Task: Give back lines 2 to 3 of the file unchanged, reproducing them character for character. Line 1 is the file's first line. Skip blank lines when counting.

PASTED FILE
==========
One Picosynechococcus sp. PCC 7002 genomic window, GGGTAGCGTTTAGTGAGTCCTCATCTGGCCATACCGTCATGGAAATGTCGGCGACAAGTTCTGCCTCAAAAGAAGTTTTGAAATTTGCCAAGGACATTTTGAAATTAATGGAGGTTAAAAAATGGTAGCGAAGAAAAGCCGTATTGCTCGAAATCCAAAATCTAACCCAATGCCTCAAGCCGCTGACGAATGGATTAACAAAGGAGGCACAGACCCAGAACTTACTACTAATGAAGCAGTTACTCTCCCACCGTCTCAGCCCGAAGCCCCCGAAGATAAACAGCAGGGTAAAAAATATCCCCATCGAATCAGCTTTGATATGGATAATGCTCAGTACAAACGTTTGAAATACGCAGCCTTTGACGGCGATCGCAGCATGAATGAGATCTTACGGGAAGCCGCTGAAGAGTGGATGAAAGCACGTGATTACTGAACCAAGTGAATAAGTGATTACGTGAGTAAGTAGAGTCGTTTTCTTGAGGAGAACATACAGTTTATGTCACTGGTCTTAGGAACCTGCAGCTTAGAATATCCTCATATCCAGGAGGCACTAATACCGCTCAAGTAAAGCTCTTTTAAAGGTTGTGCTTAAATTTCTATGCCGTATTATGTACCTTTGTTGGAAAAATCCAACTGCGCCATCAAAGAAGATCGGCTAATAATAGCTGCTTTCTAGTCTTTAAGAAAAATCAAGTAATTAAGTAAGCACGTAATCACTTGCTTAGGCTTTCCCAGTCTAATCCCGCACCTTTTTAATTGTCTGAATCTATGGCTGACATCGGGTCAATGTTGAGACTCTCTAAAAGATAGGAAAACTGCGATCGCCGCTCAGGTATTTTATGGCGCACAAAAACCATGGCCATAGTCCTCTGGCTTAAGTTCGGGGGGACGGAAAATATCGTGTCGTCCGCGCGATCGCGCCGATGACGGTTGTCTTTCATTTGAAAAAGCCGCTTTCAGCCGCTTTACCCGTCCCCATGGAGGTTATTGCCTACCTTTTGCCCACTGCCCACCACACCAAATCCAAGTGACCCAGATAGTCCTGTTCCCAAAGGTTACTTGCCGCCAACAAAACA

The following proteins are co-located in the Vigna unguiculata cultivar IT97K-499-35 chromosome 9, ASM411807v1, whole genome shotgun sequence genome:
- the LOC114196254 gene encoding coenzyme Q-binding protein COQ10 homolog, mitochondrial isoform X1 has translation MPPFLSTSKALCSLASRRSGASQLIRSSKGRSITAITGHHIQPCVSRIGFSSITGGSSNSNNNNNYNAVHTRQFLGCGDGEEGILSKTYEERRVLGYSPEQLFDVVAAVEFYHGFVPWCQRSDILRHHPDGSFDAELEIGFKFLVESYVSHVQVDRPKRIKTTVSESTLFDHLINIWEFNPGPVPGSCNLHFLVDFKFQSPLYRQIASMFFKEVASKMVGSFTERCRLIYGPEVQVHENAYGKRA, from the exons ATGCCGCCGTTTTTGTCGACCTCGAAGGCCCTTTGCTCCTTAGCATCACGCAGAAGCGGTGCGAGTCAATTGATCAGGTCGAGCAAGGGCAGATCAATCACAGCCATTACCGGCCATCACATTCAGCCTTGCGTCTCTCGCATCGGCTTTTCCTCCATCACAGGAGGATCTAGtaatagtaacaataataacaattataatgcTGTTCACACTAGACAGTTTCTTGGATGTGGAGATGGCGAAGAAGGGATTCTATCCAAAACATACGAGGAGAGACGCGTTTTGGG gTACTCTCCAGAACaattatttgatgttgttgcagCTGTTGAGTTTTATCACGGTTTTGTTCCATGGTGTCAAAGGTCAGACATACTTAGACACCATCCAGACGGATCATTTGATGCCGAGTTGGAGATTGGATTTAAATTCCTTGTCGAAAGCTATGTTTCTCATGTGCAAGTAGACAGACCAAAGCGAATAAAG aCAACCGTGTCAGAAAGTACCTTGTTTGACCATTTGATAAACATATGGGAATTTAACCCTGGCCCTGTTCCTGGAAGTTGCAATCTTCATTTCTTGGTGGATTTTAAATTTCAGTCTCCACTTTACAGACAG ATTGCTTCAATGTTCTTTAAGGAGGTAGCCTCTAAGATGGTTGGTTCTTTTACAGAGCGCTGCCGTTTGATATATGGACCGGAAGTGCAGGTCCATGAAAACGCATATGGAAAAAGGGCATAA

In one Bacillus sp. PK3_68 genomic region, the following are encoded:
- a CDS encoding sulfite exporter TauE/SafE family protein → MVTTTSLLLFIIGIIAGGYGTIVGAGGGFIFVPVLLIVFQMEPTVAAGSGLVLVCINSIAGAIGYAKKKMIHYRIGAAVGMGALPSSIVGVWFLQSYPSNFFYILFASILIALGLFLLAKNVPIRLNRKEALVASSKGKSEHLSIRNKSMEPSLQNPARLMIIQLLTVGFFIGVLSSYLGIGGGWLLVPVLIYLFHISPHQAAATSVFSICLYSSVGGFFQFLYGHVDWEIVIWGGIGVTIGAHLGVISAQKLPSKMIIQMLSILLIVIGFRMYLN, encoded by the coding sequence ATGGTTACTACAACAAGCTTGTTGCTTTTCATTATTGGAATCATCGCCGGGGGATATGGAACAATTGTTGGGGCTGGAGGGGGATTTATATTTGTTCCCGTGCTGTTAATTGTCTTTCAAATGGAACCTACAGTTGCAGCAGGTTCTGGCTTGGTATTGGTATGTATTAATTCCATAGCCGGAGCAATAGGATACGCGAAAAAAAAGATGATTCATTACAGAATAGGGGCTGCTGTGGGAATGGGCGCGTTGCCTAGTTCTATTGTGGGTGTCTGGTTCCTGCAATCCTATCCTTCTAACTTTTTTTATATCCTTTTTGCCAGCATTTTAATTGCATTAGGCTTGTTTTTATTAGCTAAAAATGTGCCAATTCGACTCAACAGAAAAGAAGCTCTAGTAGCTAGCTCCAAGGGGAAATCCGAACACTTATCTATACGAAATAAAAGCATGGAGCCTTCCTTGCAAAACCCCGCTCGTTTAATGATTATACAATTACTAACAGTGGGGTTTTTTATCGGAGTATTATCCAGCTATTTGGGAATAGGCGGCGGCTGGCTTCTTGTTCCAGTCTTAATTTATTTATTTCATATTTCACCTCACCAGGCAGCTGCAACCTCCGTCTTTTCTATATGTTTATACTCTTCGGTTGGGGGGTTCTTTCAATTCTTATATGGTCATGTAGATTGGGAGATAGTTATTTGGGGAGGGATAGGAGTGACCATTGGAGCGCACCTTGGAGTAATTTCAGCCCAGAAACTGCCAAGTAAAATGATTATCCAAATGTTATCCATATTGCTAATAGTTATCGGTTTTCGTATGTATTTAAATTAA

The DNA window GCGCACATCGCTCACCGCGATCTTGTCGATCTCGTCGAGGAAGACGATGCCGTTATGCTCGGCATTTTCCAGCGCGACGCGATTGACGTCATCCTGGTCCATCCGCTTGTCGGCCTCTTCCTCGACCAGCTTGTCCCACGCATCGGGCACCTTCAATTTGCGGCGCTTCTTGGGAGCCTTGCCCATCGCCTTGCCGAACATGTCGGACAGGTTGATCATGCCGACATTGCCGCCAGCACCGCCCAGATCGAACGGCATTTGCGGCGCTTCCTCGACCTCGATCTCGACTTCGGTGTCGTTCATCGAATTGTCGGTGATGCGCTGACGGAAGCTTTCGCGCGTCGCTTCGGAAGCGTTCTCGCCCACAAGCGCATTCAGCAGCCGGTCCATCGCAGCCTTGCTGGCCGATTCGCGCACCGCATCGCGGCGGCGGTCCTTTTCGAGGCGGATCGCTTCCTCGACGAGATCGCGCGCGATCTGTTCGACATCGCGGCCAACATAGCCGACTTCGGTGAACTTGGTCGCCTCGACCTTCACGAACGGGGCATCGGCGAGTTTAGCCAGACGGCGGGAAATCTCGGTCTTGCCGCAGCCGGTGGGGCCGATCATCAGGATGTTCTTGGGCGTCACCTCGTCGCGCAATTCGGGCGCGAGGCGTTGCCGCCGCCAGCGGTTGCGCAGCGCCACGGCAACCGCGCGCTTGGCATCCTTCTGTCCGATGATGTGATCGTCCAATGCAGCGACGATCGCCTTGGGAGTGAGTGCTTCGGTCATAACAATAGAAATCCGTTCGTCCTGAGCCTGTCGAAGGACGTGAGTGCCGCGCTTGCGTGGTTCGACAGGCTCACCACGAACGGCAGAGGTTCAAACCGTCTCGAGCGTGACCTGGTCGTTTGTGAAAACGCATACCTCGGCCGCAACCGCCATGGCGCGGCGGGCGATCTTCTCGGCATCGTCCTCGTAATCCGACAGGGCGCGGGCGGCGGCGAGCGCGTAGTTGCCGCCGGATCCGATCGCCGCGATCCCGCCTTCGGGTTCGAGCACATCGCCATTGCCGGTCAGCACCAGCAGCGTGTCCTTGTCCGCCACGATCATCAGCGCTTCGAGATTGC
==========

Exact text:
The following proteins are co-located in the Vigna unguiculata cultivar IT97K-499-35 chromosome 9, ASM411807v1, whole genome shotgun sequence genome:
- the LOC114196254 gene encoding coenzyme Q-binding protein COQ10 homolog, mitochondrial isoform X1 has translation MPPFLSTSKALCSLASRRSGASQLIRSSKGRSITAITGHHIQPCVSRIGFSSITGGSSNSNNNNNYNAVHTRQFLGCGDGEEGILSKTYEERRVLGYSPEQLFDVVAAVEFYHGFVPWCQRSDILRHHPDGSFDAELEIGFKFLVESYVSHVQVDRPKRIKTTVSESTLFDHLINIWEFNPGPVPGSCNLHFLVDFKFQSPLYRQIASMFFKEVASKMVGSFTERCRLIYGPEVQVHENAYGKRA, from the exons ATGCCGCCGTTTTTGTCGACCTCGAAGGCCCTTTGCTCCTTAGCATCACGCAGAAGCGGTGCGAGTCAATTGATCAGGTCGAGCAAGGGCAGATCAATCACAGCCATTACCGGCCATCACATTCAGCCTTGCGTCTCTCGCATCGGCTTTTCCTCCATCACAGGAGGATCTAGtaatagtaacaataataacaattataatgcTGTTCACACTAGACAGTTTCTTGGATGTGGAGATGGCGAAGAAGGGATTCTATCCAAAACATACGAGGAGAGACGCGTTTTGGG gTACTCTCCAGAACaattatttgatgttgttgcagCTGTTGAGTTTTATCACGGTTTTGTTCCATGGTGTCAAAGGTCAGACATACTTAGACACCATCCAGACGGATCATTTGATGCCGAGTTGGAGATTGGATTTAAATTCCTTGTCGAAAGCTATGTTTCTCATGTGCAAGTAGACAGACCAAAGCGAATAAAG aCAACCGTGTCAGAAAGTACCTTGTTTGACCATTTGATAAACATATGGGAATTTAACCCTGGCCCTGTTCCTGGAAGTTGCAATCTTCATTTCTTGGTGGATTTTAAATTTCAGTCTCCACTTTACAGACAG ATTGCTTCAATGTTCTTTAAGGAGGTAGCCTCTAAGATGGTTGGTTCTTTTACAGAGCGCTGCCGTTTGATATATGGACCGGAAGTGCAGGTCCATGAAAACGCATATGGAAAAAGGGCATAA